When this research review on early modern urban communities finished at the end of October 2011, the remit was to produce a brief report on the work carried out. This we submitted to the AHRC. However we also felt that it would make sense to publish our findings online, as well as gather the report, bibliography and the interviews we conducted over the review period into one PDF document (link below).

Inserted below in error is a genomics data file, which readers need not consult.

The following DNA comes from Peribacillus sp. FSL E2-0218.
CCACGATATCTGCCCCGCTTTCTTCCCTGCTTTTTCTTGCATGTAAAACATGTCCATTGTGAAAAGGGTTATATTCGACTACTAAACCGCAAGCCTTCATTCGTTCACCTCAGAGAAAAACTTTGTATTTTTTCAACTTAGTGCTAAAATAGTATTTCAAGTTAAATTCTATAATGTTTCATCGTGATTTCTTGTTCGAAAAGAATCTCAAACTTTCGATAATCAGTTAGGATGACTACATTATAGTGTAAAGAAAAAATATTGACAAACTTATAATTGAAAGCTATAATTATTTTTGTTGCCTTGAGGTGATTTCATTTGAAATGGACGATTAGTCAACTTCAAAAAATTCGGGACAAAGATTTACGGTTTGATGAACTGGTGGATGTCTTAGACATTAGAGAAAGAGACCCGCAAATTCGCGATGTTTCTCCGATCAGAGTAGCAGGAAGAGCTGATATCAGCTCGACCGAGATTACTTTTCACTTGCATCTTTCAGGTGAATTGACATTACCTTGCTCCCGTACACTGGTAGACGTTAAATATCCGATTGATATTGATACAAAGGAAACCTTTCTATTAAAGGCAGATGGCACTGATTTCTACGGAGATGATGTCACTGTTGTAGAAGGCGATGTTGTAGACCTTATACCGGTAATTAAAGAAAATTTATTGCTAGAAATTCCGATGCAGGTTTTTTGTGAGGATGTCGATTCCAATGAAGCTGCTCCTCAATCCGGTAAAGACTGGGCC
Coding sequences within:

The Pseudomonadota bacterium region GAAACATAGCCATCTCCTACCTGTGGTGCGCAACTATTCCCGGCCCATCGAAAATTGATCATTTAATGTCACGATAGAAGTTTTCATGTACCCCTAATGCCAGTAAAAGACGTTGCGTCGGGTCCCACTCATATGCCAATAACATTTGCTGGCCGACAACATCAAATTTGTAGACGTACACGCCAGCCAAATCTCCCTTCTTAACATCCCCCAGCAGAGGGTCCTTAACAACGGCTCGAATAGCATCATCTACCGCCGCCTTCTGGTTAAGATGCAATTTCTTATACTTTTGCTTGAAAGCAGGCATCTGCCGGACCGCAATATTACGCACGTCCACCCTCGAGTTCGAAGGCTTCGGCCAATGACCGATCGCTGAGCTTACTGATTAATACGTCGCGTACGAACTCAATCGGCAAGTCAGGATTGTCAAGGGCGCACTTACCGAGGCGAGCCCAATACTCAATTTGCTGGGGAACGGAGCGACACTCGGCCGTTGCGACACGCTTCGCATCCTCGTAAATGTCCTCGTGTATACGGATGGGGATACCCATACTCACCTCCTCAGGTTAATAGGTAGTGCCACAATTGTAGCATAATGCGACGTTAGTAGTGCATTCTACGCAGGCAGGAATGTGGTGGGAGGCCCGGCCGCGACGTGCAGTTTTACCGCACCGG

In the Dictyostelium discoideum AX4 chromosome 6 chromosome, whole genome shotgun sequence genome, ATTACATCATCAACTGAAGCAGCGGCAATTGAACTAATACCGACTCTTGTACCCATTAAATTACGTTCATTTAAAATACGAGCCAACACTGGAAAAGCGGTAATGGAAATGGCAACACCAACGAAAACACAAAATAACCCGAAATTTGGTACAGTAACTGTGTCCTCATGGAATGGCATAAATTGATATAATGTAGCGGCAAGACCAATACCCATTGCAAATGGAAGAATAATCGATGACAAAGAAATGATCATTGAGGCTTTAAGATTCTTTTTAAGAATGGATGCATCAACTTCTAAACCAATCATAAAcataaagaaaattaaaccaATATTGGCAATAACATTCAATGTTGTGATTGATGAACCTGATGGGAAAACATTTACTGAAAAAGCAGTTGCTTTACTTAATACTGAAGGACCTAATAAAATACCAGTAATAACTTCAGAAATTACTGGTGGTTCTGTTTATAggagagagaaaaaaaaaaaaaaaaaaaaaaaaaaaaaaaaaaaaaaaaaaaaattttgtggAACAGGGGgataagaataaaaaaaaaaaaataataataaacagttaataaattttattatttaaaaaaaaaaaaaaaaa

What the review does is selectively assess the recent Anglophone literature (from roughly 2000) on community between 1400 and 1700, with a focus on work that pushes the field forward methodologically. The interviews became an important part of the process, since speaking directly to historians put us ahead of the literature, which is often conceived and written years before publication. It also meant that the process became a form of collaboration, one that we feel enriched the review and helped to generate our findings on where there is potential for new lines of enquiry. We recommended that further research be carried out on the relationship between space, memory and everyday movement; how communities were shaped by sound and smell as much as by visual stimuli; the nature of boundaries and negotiation between majorities and faith and immigrant minorities; the potential of digitisation and GIS for modelling the urban/spatial dimensions of source material.